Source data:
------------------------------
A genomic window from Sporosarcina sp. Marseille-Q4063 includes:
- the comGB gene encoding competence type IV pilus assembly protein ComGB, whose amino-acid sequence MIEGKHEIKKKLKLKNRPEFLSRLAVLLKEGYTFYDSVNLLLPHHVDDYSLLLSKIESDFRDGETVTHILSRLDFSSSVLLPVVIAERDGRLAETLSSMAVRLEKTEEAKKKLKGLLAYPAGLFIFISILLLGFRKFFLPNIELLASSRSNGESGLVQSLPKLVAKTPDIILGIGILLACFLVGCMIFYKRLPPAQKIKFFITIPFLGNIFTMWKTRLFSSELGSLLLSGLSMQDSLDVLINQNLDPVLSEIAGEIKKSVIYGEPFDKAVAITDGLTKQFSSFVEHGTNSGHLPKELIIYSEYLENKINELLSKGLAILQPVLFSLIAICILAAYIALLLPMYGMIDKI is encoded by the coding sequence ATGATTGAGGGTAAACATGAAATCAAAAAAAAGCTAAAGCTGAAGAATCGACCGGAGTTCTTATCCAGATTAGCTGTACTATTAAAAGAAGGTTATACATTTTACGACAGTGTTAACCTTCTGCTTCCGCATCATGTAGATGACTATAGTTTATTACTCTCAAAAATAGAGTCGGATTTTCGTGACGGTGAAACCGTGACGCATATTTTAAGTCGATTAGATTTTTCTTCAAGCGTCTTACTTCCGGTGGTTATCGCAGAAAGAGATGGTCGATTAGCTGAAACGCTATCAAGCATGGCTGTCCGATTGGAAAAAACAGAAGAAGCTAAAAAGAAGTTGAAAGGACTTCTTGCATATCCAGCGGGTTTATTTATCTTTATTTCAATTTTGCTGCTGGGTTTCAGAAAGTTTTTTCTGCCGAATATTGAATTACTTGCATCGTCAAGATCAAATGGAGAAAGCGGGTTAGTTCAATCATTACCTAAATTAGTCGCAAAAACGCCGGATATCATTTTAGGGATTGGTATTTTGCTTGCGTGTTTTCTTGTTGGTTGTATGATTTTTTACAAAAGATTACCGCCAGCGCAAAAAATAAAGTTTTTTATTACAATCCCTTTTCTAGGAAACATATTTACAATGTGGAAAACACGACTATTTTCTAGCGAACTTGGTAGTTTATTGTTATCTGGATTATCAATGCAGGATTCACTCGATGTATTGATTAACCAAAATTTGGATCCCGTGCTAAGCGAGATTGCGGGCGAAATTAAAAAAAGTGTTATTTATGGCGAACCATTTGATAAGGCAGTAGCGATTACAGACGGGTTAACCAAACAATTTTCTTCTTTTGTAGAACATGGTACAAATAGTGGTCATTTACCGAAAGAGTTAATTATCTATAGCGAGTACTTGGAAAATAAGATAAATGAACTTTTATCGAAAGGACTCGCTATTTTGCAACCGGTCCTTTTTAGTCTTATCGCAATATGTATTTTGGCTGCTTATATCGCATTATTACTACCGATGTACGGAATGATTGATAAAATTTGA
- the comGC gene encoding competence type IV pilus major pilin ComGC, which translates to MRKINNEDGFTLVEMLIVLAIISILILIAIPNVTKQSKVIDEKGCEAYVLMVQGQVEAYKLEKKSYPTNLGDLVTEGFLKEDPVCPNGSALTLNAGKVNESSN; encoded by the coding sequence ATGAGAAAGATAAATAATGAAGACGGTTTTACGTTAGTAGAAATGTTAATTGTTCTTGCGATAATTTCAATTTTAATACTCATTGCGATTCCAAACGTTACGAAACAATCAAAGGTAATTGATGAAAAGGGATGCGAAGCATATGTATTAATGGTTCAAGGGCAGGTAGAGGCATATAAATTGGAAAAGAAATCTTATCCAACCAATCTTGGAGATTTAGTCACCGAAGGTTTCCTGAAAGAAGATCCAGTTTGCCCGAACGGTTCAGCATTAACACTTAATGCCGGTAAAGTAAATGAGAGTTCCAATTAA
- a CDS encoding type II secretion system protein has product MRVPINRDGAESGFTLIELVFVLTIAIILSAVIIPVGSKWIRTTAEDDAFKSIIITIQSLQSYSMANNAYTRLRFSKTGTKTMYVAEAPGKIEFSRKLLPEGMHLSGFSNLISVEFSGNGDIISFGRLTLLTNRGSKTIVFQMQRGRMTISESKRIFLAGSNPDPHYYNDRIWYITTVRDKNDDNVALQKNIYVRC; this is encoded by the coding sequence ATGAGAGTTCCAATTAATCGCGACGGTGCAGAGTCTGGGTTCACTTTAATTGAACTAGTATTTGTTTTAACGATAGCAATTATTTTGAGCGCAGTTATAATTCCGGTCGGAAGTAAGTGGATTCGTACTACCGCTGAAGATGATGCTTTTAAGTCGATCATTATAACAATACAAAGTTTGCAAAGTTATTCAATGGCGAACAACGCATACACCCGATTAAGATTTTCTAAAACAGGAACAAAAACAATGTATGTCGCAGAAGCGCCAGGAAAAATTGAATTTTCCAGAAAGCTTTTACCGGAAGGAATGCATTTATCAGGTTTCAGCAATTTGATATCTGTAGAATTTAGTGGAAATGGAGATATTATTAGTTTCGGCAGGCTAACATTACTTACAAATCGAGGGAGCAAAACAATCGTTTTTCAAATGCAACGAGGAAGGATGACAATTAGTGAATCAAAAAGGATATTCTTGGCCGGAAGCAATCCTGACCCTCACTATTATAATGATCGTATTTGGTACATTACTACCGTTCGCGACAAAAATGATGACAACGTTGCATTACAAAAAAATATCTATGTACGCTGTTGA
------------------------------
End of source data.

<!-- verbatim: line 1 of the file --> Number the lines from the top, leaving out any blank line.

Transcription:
A genomic window from Sporosarcina sp. Marseille-Q4063 includes: